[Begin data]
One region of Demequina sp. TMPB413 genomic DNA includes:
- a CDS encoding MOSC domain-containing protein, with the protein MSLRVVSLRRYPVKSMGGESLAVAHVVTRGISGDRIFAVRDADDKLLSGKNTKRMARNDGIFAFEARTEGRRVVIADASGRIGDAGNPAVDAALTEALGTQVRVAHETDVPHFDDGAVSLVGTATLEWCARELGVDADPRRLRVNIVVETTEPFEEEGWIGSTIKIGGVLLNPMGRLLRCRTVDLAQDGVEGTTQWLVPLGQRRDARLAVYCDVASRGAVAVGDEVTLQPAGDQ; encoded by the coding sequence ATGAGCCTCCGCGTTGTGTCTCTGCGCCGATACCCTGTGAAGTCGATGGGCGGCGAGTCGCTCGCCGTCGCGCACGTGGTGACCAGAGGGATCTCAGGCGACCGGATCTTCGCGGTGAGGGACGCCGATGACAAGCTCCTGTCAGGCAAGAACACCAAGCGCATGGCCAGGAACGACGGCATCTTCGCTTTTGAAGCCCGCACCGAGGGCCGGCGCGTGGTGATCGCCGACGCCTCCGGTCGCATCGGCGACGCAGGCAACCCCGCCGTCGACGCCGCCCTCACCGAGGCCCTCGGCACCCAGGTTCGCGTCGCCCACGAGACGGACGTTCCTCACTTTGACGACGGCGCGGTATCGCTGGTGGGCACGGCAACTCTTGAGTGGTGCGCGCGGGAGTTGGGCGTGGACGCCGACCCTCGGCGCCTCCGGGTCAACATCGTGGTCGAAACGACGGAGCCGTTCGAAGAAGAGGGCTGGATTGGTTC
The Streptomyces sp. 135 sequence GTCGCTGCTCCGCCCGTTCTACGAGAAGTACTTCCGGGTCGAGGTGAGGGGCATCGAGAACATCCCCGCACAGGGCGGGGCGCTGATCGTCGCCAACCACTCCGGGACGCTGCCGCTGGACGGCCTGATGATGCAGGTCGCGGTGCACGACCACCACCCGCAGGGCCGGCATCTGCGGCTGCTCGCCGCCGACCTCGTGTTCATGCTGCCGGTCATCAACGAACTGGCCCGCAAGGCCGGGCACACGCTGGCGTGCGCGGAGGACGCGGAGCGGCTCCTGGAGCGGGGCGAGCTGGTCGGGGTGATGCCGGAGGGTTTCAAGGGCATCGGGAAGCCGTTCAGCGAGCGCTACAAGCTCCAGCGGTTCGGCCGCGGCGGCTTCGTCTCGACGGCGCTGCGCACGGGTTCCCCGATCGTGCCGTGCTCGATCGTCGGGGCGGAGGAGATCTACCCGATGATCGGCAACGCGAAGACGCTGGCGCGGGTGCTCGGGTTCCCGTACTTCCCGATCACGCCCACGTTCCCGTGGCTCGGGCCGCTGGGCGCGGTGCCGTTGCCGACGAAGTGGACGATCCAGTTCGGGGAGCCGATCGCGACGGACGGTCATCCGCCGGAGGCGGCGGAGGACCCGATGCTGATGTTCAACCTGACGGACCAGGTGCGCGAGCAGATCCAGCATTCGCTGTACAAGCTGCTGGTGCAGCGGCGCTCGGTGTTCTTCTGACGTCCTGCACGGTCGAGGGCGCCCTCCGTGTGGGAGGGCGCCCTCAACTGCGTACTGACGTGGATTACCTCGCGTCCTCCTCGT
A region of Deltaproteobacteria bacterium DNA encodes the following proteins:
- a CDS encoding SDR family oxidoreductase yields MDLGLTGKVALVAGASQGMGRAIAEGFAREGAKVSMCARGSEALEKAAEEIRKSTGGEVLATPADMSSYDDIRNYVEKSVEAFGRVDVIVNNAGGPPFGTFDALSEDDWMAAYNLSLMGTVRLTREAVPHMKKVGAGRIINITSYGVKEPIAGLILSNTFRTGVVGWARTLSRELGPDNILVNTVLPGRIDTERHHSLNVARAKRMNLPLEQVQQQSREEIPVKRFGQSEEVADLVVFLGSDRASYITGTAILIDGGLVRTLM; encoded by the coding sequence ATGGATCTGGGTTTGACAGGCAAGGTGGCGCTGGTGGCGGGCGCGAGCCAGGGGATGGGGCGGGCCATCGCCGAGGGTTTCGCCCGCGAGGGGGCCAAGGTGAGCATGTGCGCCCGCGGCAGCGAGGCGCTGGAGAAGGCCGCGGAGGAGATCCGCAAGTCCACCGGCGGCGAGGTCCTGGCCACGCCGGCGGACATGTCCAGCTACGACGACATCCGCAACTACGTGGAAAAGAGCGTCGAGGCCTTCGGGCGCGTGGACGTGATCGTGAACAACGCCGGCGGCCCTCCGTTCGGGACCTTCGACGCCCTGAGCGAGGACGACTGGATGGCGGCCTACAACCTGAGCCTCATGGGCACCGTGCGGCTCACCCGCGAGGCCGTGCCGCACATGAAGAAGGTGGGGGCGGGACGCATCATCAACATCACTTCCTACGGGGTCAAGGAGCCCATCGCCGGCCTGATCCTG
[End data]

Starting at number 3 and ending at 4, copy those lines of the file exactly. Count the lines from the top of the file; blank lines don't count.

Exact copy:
The Streptomyces sp. 135 sequence GTCGCTGCTCCGCCCGTTCTACGAGAAGTACTTCCGGGTCGAGGTGAGGGGCATCGAGAACATCCCCGCACAGGGCGGGGCGCTGATCGTCGCCAACCACTCCGGGACGCTGCCGCTGGACGGCCTGATGATGCAGGTCGCGGTGCACGACCACCACCCGCAGGGCCGGCATCTGCGGCTGCTCGCCGCCGACCTCGTGTTCATGCTGCCGGTCATCAACGAACTGGCCCGCAAGGCCGGGCACACGCTGGCGTGCGCGGAGGACGCGGAGCGGCTCCTGGAGCGGGGCGAGCTGGTCGGGGTGATGCCGGAGGGTTTCAAGGGCATCGGGAAGCCGTTCAGCGAGCGCTACAAGCTCCAGCGGTTCGGCCGCGGCGGCTTCGTCTCGACGGCGCTGCGCACGGGTTCCCCGATCGTGCCGTGCTCGATCGTCGGGGCGGAGGAGATCTACCCGATGATCGGCAACGCGAAGACGCTGGCGCGGGTGCTCGGGTTCCCGTACTTCCCGATCACGCCCACGTTCCCGTGGCTCGGGCCGCTGGGCGCGGTGCCGTTGCCGACGAAGTGGACGATCCAGTTCGGGGAGCCGATCGCGACGGACGGTCATCCGCCGGAGGCGGCGGAGGACCCGATGCTGATGTTCAACCTGACGGACCAGGTGCGCGAGCAGATCCAGCATTCGCTGTACAAGCTGCTGGTGCAGCGGCGCTCGGTGTTCTTCTGACGTCCTGCACGGTCGAGGGCGCCCTCCGTGTGGGAGGGCGCCCTCAACTGCGTACTGACGTGGATTACCTCGCGTCCTCCTCGT
A region of Deltaproteobacteria bacterium DNA encodes the following proteins: